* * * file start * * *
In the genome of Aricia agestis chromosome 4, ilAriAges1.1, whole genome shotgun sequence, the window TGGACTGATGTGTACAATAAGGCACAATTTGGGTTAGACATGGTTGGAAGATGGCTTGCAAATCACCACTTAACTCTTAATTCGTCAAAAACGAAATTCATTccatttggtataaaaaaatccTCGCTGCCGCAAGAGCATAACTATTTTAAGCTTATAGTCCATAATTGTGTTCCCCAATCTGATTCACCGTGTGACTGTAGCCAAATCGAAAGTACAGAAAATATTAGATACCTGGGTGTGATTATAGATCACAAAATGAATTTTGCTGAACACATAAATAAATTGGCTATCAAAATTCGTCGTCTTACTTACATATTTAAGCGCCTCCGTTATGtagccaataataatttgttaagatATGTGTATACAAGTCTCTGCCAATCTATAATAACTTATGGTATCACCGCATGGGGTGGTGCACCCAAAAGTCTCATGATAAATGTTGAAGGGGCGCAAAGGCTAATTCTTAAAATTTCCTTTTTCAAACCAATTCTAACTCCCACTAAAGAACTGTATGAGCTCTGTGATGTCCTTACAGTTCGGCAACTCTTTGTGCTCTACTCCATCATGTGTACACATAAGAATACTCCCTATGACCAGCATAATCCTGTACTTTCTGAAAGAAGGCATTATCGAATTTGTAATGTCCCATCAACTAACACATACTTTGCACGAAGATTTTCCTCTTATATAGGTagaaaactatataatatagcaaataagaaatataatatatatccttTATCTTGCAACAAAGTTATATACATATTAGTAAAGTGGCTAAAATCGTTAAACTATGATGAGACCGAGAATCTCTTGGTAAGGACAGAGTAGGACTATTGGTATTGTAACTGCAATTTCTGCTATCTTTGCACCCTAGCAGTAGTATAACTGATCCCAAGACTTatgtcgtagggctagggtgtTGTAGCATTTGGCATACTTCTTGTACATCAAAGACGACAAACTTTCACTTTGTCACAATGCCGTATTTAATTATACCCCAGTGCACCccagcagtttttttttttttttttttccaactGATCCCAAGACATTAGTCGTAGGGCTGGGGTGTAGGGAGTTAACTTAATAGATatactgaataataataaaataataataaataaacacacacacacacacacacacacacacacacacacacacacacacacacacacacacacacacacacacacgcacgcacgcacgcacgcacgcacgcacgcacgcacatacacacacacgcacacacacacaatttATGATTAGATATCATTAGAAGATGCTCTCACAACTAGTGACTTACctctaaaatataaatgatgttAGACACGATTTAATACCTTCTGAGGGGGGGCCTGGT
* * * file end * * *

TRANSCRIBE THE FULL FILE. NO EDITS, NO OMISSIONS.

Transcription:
In the genome of Aricia agestis chromosome 4, ilAriAges1.1, whole genome shotgun sequence, the window TGGACTGATGTGTACAATAAGGCACAATTTGGGTTAGACATGGTTGGAAGATGGCTTGCAAATCACCACTTAACTCTTAATTCGTCAAAAACGAAATTCATTccatttggtataaaaaaatccTCGCTGCCGCAAGAGCATAACTATTTTAAGCTTATAGTCCATAATTGTGTTCCCCAATCTGATTCACCGTGTGACTGTAGCCAAATCGAAAGTACAGAAAATATTAGATACCTGGGTGTGATTATAGATCACAAAATGAATTTTGCTGAACACATAAATAAATTGGCTATCAAAATTCGTCGTCTTACTTACATATTTAAGCGCCTCCGTTATGtagccaataataatttgttaagatATGTGTATACAAGTCTCTGCCAATCTATAATAACTTATGGTATCACCGCATGGGGTGGTGCACCCAAAAGTCTCATGATAAATGTTGAAGGGGCGCAAAGGCTAATTCTTAAAATTTCCTTTTTCAAACCAATTCTAACTCCCACTAAAGAACTGTATGAGCTCTGTGATGTCCTTACAGTTCGGCAACTCTTTGTGCTCTACTCCATCATGTGTACACATAAGAATACTCCCTATGACCAGCATAATCCTGTACTTTCTGAAAGAAGGCATTATCGAATTTGTAATGTCCCATCAACTAACACATACTTTGCACGAAGATTTTCCTCTTATATAGGTagaaaactatataatatagcaaataagaaatataatatatatccttTATCTTGCAACAAAGTTATATACATATTAGTAAAGTGGCTAAAATCGTTAAACTATGATGAGACCGAGAATCTCTTGGTAAGGACAGAGTAGGACTATTGGTATTGTAACTGCAATTTCTGCTATCTTTGCACCCTAGCAGTAGTATAACTGATCCCAAGACTTatgtcgtagggctagggtgtTGTAGCATTTGGCATACTTCTTGTACATCAAAGACGACAAACTTTCACTTTGTCACAATGCCGTATTTAATTATACCCCAGTGCACCccagcagtttttttttttttttttttccaactGATCCCAAGACATTAGTCGTAGGGCTGGGGTGTAGGGAGTTAACTTAATAGATatactgaataataataaaataataataaataaacacacacacacacacacacacacacacacacacacacacacacacacacacacacacacacacacacacacgcacgcacgcacgcacgcacgcacgcacgcacgcacatacacacacacgcacacacacacaatttATGATTAGATATCATTAGAAGATGCTCTCACAACTAGTGACTTACctctaaaatataaatgatgttAGACACGATTTAATACCTTCTGAGGGGGGGCCTGGT